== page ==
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This section refers to the level of access a user has within the Yellowfin application, relating to what they can do and what data they can see once inside of the application.
In Yellowfin, a user’s role controls their access to functionality within the application, such as whether a user is allowed to create reports, or if they are limited to a read-only capacity. User roles are created in the Yellowfin Administration Console and can be highly customized to suit your specific needs, with over 100 unique permissions. Yellowfin provides 5 pre-built roles, ranging from a read-only Consumer to fully privileged System Admin <screenshot of role edit page, with one broad category expanded>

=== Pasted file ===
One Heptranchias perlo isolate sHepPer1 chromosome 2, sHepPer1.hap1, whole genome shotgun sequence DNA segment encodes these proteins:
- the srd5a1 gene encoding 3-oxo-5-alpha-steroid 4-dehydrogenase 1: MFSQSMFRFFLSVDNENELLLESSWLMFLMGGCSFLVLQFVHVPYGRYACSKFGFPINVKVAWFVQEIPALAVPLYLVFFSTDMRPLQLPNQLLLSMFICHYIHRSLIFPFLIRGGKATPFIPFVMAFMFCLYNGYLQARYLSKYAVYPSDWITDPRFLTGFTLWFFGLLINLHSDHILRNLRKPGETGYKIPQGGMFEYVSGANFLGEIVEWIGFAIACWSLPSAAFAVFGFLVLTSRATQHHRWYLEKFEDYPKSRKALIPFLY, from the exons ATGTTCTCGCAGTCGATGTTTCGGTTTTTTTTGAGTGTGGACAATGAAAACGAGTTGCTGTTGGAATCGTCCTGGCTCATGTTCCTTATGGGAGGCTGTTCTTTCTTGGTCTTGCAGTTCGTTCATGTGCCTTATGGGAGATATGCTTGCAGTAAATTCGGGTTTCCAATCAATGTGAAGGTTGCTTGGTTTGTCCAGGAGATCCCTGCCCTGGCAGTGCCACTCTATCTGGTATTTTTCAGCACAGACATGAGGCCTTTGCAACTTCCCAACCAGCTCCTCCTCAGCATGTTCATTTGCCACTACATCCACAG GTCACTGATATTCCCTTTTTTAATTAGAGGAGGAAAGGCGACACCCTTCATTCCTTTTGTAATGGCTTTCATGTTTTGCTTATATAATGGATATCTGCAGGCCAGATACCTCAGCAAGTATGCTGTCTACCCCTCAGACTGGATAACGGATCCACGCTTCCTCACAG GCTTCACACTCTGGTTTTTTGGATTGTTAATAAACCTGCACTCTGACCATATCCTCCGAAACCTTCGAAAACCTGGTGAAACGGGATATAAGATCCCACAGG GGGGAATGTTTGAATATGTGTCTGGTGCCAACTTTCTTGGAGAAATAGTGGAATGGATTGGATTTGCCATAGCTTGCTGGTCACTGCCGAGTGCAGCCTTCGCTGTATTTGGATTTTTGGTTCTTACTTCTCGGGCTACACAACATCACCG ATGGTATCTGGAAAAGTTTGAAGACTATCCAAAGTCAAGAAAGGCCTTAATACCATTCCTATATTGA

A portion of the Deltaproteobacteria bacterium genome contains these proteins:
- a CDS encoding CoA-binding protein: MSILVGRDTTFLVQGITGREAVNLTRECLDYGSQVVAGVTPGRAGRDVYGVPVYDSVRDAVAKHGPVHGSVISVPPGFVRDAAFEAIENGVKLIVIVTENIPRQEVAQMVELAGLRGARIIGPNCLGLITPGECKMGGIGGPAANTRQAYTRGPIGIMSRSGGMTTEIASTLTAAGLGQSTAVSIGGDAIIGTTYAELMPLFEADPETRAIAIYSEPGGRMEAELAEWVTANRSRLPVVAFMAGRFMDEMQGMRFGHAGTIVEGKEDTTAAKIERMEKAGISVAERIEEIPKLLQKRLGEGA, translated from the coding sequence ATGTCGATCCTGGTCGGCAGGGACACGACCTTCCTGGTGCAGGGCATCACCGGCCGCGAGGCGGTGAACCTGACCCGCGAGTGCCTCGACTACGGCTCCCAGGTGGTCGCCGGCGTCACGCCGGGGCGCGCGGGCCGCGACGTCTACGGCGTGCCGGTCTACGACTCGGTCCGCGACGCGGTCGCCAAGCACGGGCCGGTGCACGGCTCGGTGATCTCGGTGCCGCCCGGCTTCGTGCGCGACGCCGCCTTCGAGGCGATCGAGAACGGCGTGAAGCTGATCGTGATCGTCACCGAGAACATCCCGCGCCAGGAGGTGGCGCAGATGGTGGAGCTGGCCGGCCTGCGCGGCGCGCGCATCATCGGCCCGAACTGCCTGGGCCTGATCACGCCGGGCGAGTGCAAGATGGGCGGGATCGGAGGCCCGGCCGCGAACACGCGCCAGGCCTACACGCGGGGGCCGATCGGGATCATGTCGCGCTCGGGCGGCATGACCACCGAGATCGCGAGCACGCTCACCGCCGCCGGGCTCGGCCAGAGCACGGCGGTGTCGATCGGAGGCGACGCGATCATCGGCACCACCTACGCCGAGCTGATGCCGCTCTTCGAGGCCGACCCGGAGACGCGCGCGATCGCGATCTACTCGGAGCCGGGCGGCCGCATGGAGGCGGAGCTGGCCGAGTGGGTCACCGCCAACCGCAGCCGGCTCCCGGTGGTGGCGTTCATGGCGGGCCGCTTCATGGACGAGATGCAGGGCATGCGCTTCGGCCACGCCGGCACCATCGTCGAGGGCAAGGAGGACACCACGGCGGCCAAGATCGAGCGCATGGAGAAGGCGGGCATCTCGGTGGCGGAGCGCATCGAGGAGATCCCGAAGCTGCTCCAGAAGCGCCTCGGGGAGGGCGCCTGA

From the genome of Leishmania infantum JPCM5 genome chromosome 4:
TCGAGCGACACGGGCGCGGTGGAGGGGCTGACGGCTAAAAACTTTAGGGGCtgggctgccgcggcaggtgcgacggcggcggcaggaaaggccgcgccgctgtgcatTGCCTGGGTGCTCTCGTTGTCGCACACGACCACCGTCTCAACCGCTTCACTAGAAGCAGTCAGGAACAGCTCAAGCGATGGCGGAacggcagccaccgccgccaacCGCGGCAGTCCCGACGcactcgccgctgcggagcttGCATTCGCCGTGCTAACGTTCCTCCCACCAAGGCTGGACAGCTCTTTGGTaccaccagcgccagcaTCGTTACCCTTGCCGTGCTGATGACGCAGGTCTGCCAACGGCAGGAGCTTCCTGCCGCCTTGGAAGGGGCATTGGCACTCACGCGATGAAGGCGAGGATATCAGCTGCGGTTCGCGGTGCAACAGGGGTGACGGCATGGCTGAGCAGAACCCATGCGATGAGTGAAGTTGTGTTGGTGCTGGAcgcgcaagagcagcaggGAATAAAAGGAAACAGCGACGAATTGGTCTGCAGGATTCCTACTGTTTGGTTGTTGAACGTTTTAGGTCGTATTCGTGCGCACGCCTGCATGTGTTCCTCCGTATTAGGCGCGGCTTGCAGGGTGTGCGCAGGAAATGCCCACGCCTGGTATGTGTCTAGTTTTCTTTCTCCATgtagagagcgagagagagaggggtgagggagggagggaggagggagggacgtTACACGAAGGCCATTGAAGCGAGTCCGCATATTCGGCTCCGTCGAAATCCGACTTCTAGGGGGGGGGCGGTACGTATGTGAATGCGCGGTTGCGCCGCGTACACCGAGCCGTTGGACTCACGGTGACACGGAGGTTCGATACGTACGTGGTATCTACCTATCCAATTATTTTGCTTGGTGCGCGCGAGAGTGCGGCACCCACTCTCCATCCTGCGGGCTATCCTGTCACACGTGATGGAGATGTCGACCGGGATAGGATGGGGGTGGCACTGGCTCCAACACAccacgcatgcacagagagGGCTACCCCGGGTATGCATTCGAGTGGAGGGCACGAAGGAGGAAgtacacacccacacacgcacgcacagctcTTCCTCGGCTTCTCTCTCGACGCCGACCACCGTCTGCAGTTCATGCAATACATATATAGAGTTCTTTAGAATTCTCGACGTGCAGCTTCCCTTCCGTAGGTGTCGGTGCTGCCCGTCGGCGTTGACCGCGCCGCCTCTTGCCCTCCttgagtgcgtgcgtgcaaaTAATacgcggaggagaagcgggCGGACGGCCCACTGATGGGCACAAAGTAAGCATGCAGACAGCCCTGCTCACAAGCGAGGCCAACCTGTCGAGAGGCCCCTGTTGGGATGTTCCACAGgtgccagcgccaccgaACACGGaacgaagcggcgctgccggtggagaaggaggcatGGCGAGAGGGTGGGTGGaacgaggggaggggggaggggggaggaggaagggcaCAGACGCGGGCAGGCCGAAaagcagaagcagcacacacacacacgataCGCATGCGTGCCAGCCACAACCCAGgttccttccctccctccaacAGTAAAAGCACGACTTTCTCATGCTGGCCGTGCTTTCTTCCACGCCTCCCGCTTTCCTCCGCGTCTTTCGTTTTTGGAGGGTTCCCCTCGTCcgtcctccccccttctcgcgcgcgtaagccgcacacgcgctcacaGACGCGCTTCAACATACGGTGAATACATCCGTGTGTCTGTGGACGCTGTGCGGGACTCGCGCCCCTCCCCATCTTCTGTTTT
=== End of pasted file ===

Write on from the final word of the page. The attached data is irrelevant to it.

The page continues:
Yes – Yellowfin has pre-bundled roles but you can also create your own, and assign any combination of system functions to that role.
Roles and other user attributes can be modified programmatically via Yellowfin’s administration webservices. Synchronising user attributes and security access is an integral step of a standard SSO implementation.
Yellowfin is organized and secured by being placed into a structure of Content Folders. These folders tend to either delineate content by business unit (finance, sales, etc) or modularize the content by experience (broad organizational reports vs day-to-day management reports). Additionally, all individual content can layer its own unique permissioning on top of these folders, enabling the construction of highly complex and granular user experiences.